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Tue Dec 11, 2012, 08:54 PM

US-EU Free Trade Pact: Trading Foes Considering Largest Free Trade Deal In The World

After years of battling each other on trade issues, U.S. and European officials are contemplating a dramatic change in direction: joining together in what could be the world's largest free trade pact in an attempt to boost their struggling economies.

Discussions are in the most preliminary of stages and there would be significant obstacles to overcome, including sharp differences on agriculture, food safety and climate change legislation. Still, top EU and U.S. officials have said they want to see it happen. And America's main labor group, often the biggest opponent of U.S. trade pacts, says it wouldn't stand in the way.

Labor unions have opposed previous U.S. free trade deals with developing countries, arguing that American workers would be at a competitive disadvantage because inferior environmental and labor standards in those countries allow for lower wages. But the giant U.S. labor umbrella organization, the AFL-CIO, says it wouldn't have those concerns in a deal with the EU, arguing that European social welfare and environmental standards exceed those in the U.S.

Negotiators would face a host of tricky issues that have previously led to trans-Atlantic trade spats. The two sides currently are fighting over the EU's carbon trading scheme that could penalize airlines not meeting EU standards. There are also substantial disagreements over intellectual property enforcement and food safety issues. More broadly, agricultural issues, including EU restrictions on the use of genetically modified foods and pesticides, are likely to challenge negotiators.


The negotiations between the US and EU should be interesting. Frankly I hope the EU prevails on most subjects, particularly carbon trading and environmental issues, food safety, gmo foods and pesticides, labor rights and financial market taxes and regulations.

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Reply US-EU Free Trade Pact: Trading Foes Considering Largest Free Trade Deal In The World (Original post)
pampango Dec 2012 OP
FarCenter Dec 2012 #1
pampango Dec 2012 #2
OrwellwasRight Feb 2013 #3

Response to pampango (Original post)

Tue Dec 11, 2012, 09:33 PM

1. Won't work -- Central and Eastern Europe have to deal with East Asia and the Middle East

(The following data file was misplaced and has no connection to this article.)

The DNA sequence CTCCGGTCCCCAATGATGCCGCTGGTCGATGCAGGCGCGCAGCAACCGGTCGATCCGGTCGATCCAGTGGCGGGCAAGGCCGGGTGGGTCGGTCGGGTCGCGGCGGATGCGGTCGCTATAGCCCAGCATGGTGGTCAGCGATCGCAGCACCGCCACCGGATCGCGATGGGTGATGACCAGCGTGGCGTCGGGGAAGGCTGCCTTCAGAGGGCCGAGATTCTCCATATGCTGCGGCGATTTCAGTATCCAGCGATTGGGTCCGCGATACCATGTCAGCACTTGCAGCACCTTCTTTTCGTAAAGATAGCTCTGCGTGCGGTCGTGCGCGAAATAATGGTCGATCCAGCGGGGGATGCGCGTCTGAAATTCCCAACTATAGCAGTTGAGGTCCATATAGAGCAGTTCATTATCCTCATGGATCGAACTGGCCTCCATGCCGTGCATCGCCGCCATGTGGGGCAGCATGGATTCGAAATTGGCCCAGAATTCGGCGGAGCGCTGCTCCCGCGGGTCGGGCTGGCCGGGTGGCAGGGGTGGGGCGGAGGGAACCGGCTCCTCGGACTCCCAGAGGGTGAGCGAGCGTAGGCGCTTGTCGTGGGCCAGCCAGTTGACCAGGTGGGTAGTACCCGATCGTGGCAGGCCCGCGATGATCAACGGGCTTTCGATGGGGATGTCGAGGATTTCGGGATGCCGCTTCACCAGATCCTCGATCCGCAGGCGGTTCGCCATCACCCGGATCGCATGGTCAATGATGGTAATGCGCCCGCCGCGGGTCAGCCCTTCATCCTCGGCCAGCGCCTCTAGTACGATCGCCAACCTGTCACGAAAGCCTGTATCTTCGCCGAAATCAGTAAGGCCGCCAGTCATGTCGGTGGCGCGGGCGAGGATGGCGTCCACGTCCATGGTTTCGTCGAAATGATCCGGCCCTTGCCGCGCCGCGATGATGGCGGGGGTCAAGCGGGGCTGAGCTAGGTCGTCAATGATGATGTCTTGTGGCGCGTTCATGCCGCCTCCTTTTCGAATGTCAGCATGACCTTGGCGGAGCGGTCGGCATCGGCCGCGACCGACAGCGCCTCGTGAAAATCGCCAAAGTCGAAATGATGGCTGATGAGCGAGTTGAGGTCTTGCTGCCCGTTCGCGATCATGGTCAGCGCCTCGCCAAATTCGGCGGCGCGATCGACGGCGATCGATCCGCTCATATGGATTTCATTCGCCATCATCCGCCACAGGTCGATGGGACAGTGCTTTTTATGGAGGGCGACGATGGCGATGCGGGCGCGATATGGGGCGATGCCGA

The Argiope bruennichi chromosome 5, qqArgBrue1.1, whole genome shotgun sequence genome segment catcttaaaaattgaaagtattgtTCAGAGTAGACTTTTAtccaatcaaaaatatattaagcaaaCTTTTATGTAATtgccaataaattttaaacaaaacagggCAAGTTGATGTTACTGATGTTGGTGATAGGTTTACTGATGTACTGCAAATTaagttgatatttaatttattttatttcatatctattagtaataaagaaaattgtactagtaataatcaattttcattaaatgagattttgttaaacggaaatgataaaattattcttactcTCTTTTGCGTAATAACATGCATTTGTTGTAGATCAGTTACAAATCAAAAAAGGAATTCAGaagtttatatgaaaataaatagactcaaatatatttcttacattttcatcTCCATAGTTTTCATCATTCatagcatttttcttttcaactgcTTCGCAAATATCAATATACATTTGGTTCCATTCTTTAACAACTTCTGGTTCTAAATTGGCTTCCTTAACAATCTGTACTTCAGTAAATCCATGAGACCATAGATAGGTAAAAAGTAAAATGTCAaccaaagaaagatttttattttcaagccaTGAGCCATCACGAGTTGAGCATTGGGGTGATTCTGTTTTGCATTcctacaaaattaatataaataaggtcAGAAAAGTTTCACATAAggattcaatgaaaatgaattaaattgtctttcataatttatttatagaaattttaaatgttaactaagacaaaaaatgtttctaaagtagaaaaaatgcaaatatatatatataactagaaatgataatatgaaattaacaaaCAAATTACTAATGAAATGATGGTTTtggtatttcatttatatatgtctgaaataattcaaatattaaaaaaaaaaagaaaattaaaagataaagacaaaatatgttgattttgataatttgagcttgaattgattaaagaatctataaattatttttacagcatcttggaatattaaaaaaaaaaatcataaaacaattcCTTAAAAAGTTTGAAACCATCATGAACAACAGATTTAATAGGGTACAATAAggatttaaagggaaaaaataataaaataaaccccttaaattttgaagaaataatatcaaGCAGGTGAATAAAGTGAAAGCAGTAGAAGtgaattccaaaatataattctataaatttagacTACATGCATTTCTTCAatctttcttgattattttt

The US doesn't have the resources to buy off Europe in the long run. Central and Eastern Europe have to reach accommodation with each other and with East Asia and the Middle East.

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Response to FarCenter (Reply #1)

Tue Dec 11, 2012, 11:24 PM

2. We all have to deal with East Asia and the Middle East.

And Western Europe has to deal with Eastern and Central Europe. And the US and Canada have to deal the Central and South America.

We all have to recognize and deal with the rest of the globe. Ignoring those who don't look or talk like us does not make them go away.

Europe has a bigger population and larger economy than the US. We do not have to buy them off - whatever that means.

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Response to pampango (Original post)

Fri Feb 15, 2013, 08:22 PM

3. The HuffPo article misrepresents the AFL-CIO.

Here is the complete paragraph from which the quote was stolen from:

The AFL-CIO believes that increasing trade ties with the EU could be beneficial for both American and European workers but as with all trade agreements, the rules matter. Generally speaking, both regions have advanced economies, high national incomes and well-developed legal and regulatory regimes designed to protect the environment and defend workers’ rights. And in many respects, the European nations’ social programs to protect families and the environment exceed those of U.S. laws and regulations—and any U.S.-EU agreement must not be used as a tool to deregulate or drive down these higher standards. If that is the goal, working families of both regions will pay the price.

Interesting how people like to misrepresent.


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